REVIEW | The Eighth Doctor – Time War: Cass

Big Finish are really feeding fans of the Eighth Doctor recently; this is the third month in a row where we’ve been treated with a new boxset of audio adventures starring Paul McGann… though this one’s a little different. While the last two boxsets, What Lies Inside? (review here) and Connections (review here), have told small-scale, character-based tales, Cass returns to the explosiveness of the Time War, giving us four new timey-wimey, action-packed tales.

As its title suggests, this set resurrects the character of Cass Fermazzi (Emma Campbell-Jones) from the minisode The Night of the Doctor, seeing the character join the Eighth Doctor and his great-grandson Alex Campbell (Sonny McGann) as they travel through time and space. How? Why? And wasn’t the Doctor previously travelling with someone else? Whatever happened to her? Well, you’ll have to listen to find out.

Cass is reintroduced to us in Tim Foley‘s opening episode Meanwhile, Elsewhere, a simple but effective tale that serves mostly to set up this new TARDIS team, a front on which it most definitely succeeds. Investigating a series of temporal disturbances, the Doctor and Alex not only encounter Cass, but shady diplomat Hieronyma Friend (excellent name!), played with charisma by Jaye Griffiths. She’s a compelling character, elevating a slightly thin plot, though the strength of the interactions between the McGanns and Campbell-Jones means this is never really much of an issue.

We then travel to a frigid world in Lou Morgan‘s evocatively-named Vespertine, where the team join a group of researchers as they uncover a long-lost ship trapped beneath the ice. Indigo Griffiths impresses as secretive scientist Rin, but the standout performance is that of Simon Shepherd as legendary explorer Hudson Sage. He’s an intriguing character with ties to the Doctor that will prove interesting to explore further in the Time War range going forward. He’s also known to Cass, and her recollections of his exploits lead to some nice exploration of her past.

The set concludes with a two-part finale called Previously, Next Time, written by James Moran. It’s the most Time War-focused story here, and the most experimental, giving us a tale set over two time periods with paradoxes, time loops and non-sequential storytelling. Unfortunately, however, this isn’t to the story’s benefit; all of these bells and whistles mean there isn’t much in the way of character exploration or development, and it’s not quite clear why the story had to be told out of order, as the extended flashbacks that make up much of the first part don’t tell us much of anything we didn’t already know.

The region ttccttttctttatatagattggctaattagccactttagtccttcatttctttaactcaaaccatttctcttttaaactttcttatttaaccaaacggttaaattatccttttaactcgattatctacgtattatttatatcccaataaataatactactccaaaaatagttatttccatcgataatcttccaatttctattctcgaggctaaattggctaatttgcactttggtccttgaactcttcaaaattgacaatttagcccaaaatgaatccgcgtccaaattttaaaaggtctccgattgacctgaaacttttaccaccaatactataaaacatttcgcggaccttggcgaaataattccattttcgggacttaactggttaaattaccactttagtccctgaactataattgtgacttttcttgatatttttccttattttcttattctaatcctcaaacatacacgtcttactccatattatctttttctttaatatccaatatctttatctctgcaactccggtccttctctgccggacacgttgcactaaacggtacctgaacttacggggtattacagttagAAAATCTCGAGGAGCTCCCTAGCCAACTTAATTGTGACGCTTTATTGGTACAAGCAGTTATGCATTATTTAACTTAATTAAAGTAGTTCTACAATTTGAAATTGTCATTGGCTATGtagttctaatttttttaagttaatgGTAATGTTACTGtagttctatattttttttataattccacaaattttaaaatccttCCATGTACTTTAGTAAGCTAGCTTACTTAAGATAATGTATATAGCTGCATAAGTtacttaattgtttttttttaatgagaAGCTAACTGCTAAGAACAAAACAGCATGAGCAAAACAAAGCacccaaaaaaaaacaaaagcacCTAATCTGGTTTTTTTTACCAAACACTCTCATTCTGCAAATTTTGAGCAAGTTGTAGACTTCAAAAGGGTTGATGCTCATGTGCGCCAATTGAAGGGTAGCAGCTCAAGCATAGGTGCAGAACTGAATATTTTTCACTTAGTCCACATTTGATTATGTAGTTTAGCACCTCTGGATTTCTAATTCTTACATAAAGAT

They’re also- and I hate to say it- really boring. The repeated throwbacks to the Doctor, Alex and Cass languidly trekking through a Dalek factory were honestly some of the most mind-numbing scenes I’ve ever listened to, elevated only by the strong rapport and sparky dialogue Moran writes for the characters.

It’s also odd that, in a story whose resolution hinges entirely on the fate of the guest characters, none of them are fleshed out in any way, or even particularly likeable. They’re certainly well-performed, especially Nadia Albina‘s Oshia, but because they’re all so one-dimensional, the conclusion to this tale falls completely flat.

It’s a shame Cass ends on such a bum note, because the first two stories are genuinely quite good, with lots of neat little ideas and interesting side characters. Nevertheless, Paul McGann, Sonny McGann and Emma Campbell-Jones are excellent throughout, forming a really compelling and fresh-feeling TARDIS team that I’m really looking forward to hearing more from in the future.

Rating: 3.5 out of 5.

Time War: Cass is available on CD or as a download from


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